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  • Emile Zola: Notes From Exile
  • Michael Lastinger
Speirs, Dorothy E., and Yannick Portebois. Emile Zola: Notes From Exile. Trans. Dorothy E. Speirs. Toronto: University of Toronto Press, 2003. Pp. 97. ISBN080203747X

Sometimes the best things come in small packages, and this is indeed the case with Dorothy E. Speirs's translation of Emile Zola's Pages d'Exil. This short volume is edited by Speirs and her colleague Yannick Portebois, and in addition to the diary Zola kept during the exile in England that was brought on by his condemnation for libel in the open letter "J'Accuse," it contains a foreword by Captain Glen Vizetelly James, a chronology of the Dreyfus Affair, an introductory overview of Zola's life and work up until the exile, and, one of this book's real bonuses, dozens of photographs of the English countryside and the villages that were "home" to Zola from July 19, 1898 until his return to Paris on June 4, 1899.

Captain Vizetelly James is the grandson of Ernest Alfred Vizetelly, Zola's English translator and friend who was largely responsible for making life possible under conditions that were in some respects nearly unbearable for a Frenchman on foreign soil. In addition to his foreword outlining the Vizetelly family history from the Roman Empire to their modern work in printing, journalism and the arts, Captain Vizetelly also allowed the editors access to the family archives that contained photos Zola took during his stay in England. While these pictures are not as crisply reproduced here as those that appeared in the 1979 collection Zola Photographe offered by Massin and Emile-François Zola, they do add another chapter to Zola's record as a photographer. Their presence is especially valuable in their illustration of the places Zola came to know during the time of his exile.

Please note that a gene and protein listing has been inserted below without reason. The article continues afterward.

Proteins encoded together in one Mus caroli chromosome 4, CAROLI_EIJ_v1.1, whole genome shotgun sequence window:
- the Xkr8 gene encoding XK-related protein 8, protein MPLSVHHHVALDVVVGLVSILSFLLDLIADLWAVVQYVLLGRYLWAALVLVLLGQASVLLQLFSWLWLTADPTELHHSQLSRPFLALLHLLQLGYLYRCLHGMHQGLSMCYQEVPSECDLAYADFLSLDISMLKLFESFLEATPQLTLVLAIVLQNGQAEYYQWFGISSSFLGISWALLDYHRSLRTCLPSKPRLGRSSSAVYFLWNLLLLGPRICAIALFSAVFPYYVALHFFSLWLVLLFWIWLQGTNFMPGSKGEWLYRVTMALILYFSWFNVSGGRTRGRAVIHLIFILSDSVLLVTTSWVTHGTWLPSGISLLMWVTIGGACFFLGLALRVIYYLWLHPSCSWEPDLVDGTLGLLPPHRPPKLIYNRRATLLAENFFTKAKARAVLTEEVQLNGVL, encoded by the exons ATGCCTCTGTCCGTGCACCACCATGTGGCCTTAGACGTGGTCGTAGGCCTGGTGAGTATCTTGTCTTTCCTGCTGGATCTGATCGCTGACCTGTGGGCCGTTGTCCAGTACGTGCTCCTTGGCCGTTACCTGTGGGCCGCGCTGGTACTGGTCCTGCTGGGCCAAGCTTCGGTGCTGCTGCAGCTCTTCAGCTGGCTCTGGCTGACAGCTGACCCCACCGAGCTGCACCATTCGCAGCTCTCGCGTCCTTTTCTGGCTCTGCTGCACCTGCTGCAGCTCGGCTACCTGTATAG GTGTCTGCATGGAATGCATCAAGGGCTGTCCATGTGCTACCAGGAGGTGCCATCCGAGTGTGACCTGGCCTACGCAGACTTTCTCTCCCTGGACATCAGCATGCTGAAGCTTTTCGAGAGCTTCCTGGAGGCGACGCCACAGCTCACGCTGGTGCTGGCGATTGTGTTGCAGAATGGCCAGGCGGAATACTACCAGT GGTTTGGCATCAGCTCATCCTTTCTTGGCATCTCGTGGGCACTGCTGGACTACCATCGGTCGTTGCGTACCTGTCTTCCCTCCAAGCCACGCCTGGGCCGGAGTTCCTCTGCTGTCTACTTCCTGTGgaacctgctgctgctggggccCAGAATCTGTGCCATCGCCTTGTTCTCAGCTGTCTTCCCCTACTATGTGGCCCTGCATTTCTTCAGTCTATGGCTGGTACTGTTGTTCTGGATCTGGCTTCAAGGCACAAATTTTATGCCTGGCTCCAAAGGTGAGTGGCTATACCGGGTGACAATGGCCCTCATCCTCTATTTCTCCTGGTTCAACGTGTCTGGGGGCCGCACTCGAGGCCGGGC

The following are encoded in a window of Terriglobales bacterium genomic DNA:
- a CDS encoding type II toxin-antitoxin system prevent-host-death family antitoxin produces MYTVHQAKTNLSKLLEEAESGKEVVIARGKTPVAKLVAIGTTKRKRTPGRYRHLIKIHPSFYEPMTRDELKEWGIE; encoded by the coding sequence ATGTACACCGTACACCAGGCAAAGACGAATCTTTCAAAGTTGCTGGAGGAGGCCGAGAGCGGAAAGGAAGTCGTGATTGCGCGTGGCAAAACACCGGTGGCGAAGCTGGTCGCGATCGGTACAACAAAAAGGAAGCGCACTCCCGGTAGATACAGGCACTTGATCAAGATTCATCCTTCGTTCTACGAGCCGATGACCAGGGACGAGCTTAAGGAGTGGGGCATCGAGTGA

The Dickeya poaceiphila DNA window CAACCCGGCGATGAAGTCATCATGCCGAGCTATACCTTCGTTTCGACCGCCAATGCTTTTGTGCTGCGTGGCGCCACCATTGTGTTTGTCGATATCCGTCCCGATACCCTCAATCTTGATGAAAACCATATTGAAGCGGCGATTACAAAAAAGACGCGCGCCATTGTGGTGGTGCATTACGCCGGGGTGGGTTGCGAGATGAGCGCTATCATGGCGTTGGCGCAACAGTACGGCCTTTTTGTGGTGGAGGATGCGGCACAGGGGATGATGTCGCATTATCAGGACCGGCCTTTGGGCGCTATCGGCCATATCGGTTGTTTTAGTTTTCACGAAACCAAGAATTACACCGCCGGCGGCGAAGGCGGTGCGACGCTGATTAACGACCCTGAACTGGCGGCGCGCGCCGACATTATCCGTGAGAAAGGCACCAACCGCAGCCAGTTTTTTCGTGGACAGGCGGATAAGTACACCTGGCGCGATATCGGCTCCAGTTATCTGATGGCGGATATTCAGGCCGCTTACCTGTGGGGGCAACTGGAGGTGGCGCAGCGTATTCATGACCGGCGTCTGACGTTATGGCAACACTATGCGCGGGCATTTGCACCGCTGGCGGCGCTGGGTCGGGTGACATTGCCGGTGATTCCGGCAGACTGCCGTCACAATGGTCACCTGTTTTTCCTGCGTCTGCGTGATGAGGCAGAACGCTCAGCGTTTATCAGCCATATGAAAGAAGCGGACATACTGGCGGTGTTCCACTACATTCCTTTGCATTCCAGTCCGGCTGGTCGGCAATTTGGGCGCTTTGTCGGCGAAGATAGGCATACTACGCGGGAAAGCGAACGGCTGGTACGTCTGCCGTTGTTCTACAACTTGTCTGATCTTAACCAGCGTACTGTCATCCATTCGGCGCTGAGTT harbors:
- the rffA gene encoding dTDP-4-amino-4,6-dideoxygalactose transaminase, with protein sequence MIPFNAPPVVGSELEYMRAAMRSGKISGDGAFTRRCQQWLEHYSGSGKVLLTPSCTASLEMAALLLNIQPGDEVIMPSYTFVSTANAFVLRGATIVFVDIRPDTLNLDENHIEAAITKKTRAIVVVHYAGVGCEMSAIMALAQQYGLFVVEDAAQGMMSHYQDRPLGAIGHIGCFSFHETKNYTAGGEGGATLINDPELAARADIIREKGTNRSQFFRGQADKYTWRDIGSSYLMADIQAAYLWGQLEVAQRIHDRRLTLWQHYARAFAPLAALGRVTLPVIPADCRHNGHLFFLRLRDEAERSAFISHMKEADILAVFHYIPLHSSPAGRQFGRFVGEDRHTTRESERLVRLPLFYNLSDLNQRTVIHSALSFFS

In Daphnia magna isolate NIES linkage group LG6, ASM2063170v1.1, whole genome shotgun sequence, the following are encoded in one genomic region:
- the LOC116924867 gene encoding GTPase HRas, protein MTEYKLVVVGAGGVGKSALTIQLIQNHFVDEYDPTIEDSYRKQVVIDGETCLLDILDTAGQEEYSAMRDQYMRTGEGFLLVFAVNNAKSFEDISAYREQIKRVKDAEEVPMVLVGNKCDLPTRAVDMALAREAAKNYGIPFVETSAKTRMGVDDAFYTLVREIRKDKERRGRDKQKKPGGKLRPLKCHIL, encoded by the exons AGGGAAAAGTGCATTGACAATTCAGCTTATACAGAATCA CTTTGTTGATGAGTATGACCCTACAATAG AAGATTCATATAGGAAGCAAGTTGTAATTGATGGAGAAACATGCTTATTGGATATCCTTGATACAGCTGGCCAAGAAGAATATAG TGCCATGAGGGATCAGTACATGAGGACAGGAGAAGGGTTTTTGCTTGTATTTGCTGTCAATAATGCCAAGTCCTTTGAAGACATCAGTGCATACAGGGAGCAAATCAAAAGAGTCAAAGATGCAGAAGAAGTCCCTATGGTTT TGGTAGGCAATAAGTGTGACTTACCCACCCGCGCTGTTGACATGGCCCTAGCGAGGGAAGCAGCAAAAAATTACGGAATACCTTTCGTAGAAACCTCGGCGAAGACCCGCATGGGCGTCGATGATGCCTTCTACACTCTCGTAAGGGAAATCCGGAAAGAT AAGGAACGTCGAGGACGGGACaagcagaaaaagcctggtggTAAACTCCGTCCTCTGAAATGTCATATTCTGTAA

The introduction by Speirs and Portebois sets the stage for the exile with a brief overview of Zola's life, work, reputation, and philosophy as they had developed in the 1890's. They, along with the chronology of the Affair, also remind us of the events and political climate that crystallized into one of France's most traumatic political, religious, and military scandals.

The heart of this volume is of course Zola's journal itself, and the English-speaking world owes the editors a debt of gratitude for bringing these notes, which were first published by Colin Burns in 1964, to a new public. All who admire Zola, and perhaps some who do not, have a new opportunity to peer into this man's thoughts, habits, and daily life during one of his own most traumatic adventures. The journal opens with Zola's hasty departure in the wake of a new condemnation for "J'Accuse!" "What a wrenching separation! My dear wife watched me leave, with her eyes full of tears and her hands clasped and trembling" (26), he writes of his boarding the train in the Gare du Nord. His anguish is only heightened by the injustice of his treatment and the shame France was bringing on herself: "I had never in my life experienced such deep unhappiness" (27). This suffering continues as his journey unfolds and his life-long dread of travel takes its toll anew. His arrival in England brings little relief as he [End Page 206] is obliged to live under pseudonyms and to change residences fairly regularly in order to avoid extradition by the French authorities. And then there's the language. Zola spoke no English upon his arrival and made little progress (or effort) toward learning the language during the ten and a half months of his stay abroad. And then there's the food: "Never any salt in anything. All the vegetables boiled and served without butter or oil . . . And the bread – good God, English bread, barely cooked, all soft, like a sponge . . ." (74). Zola's life in England is not all bad, though. He admires the verdant countryside and cozy villages even for the working poor. He seems especially happy to continue some of his favorite pass-times: cycling (for whose taste he admires English women), reading (he re-discovers Stendhal with real...


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